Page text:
Our Academic Philosophy
Educational Directions’ approach reshapes the way a school thinks about “work.”
Our focus on defining and acting on “the right work” produces improved performance in each student.
Our Organizational Goals
The focus of our program is to move the schools to self-sufficiency in terms of identifying and implementing best practice.
In most cases, this takes from 3-5 years.
We use a number of strategies to improve student learning and academic achievement. The core of our approach is our understanding and attention to the Rhythm of the Learner Year and the types of experiences students need to have in each part of the year. We use a variety of data points other than test scores to identify and to track student performance.
Teachers and Educational Directions staff utilize data, portfolios, and assessment samples in PLC discussions to inform decisions about student needs.
Another core element of the Educational Directions approach to students is focused on equal opportunity in experience as learner and performers. Academic and management rituals and routines are used to build an equal experience basis for all students and performers.
As part of this, we use diagnostic tools to determine where students are as learner and performer as a starting point to develop a plan to move all students to the transition expectations established for that particular academic year.
Educational Directions encourages innovation by training school leadership and teaching staff to do student-focused unit and lesson plans. We establish goals for the year, which are translated into course, unit, and lesson plans and used to establish specific competencies expected of all students.
The diagnostics that identify where students start that learning process help determine the types and levels of work that students need to move from where they are to where they need to be by the end of the academic year.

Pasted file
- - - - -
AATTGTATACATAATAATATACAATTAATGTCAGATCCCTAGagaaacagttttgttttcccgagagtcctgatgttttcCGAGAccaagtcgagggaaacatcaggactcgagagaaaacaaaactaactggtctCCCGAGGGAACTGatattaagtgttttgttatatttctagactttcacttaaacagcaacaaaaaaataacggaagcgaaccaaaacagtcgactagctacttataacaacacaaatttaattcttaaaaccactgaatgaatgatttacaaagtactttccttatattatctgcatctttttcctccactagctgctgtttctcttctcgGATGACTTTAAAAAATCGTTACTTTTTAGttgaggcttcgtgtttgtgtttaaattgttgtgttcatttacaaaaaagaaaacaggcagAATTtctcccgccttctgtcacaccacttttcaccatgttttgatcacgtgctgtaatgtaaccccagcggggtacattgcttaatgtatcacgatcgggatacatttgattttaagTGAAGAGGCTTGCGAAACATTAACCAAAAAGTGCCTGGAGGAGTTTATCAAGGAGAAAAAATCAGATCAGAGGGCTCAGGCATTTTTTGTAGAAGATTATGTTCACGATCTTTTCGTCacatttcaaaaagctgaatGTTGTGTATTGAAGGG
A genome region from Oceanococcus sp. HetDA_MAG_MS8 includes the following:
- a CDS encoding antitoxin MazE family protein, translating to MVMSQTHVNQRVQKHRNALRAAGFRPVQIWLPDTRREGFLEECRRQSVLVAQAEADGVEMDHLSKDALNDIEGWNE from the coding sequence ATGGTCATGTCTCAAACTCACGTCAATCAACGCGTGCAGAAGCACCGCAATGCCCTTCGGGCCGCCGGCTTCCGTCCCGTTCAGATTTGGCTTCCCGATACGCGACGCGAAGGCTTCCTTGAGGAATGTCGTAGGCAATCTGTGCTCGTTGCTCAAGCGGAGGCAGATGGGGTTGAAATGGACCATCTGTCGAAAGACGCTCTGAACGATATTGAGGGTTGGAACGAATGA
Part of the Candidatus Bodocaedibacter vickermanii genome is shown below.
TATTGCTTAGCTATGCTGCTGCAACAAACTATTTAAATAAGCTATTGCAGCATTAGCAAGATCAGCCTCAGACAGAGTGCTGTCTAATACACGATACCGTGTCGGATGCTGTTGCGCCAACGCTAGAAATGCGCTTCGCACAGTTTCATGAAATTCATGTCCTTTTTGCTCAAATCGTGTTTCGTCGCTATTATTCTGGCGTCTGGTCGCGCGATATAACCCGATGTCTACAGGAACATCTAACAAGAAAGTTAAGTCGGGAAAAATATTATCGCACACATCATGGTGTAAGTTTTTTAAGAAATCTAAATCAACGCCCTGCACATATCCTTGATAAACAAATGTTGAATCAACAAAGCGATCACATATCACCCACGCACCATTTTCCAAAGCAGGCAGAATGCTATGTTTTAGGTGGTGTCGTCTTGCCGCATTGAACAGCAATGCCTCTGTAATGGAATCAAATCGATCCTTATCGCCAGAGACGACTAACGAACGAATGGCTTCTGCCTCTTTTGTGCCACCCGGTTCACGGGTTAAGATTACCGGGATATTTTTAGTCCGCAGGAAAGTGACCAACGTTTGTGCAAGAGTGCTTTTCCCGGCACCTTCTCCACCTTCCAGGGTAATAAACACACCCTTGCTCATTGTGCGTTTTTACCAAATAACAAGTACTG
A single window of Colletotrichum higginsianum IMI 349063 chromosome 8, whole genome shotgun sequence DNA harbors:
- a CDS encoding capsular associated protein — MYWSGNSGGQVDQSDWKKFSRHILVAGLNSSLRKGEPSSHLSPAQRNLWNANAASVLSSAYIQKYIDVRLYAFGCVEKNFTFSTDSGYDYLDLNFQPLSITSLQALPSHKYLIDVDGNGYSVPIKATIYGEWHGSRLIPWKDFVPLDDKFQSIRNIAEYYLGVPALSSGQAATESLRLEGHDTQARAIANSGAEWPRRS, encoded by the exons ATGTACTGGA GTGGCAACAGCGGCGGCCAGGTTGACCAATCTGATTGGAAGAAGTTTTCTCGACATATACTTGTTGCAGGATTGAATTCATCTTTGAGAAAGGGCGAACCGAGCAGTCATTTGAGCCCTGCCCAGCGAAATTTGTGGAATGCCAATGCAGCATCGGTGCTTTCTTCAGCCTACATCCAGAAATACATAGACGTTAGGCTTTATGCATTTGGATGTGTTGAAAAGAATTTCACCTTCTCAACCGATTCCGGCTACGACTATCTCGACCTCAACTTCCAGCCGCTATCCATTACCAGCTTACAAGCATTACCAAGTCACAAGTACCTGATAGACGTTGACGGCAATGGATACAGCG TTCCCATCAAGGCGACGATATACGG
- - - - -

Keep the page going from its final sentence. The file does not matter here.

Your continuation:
The development of a true “plan backwards — deliver forwards” curriculum depends upon extensive monitoring of not only student scores but also upon the learning and performing competencies, attitudes, and perceptions required for the student to demonstrate a potential as a performer and to make successful transitions to the next level.
We have developed several different types of assessments over the years that help us and our school partners decide exactly what students know, and what still needs to be learned.
Educational Directions has developed a student-focused approach to the school year based on learner needs.
The model is call the Rhythm of the Learner year. In this approach, instructional leaders look at students as both Learners (processing information into long term memory) and Performers (accessing that memory and using it at the level they will be assessed).
The Opening Period
- Preparing all students for success in class
- Mastering management and academic rituals and routines
- Building adult access to students
- Establishing work and performance expectations
- Jump starting critical reading, thinking and writing
The Formative Period
- Building an independent learner and increasing potential as performer
- Building operational language
- Using critical reading, writing, and thinking strategies
- Building basic reading and performing competencies
- Building a best effort comfort zone
The Calibrating Period
- Building proficient performance
- Mastering uses of content
- Successful equivalent performance
- Operational language fluency
The Testing Window
- Enable long term memory
- Ensure best effort
- Transition to the End of Year work
The End of Year Period
- Establishing student ownership of learning and performing
- Enabling successful transitions
- Establish summer expectations
The Summer Window
- Reduce performance loss
- Encourage interests and talents
- Build access
- Review of data
- Planning, planning, planning
Educational Directions has a just-in-time professional development series that presents these concepts just before entering a new learning period. The strength of having a common session to introduce concepts and critical vocabulary and then follow up with onsite coaching to help the leadership teams apply those concepts in the real context of their schools is one of the greatest strengths of our turnaround programs.
"We put students through scrimmages, where they either know the content or they know the process, to see if they can do the other.
For example, if I want to test content, I'll make sure they know the process. If I want to test process, I'll make sure they know the content. And then I'll put them through a real-time scrimmage which duplicates the test."- Dr. Joe DeSensi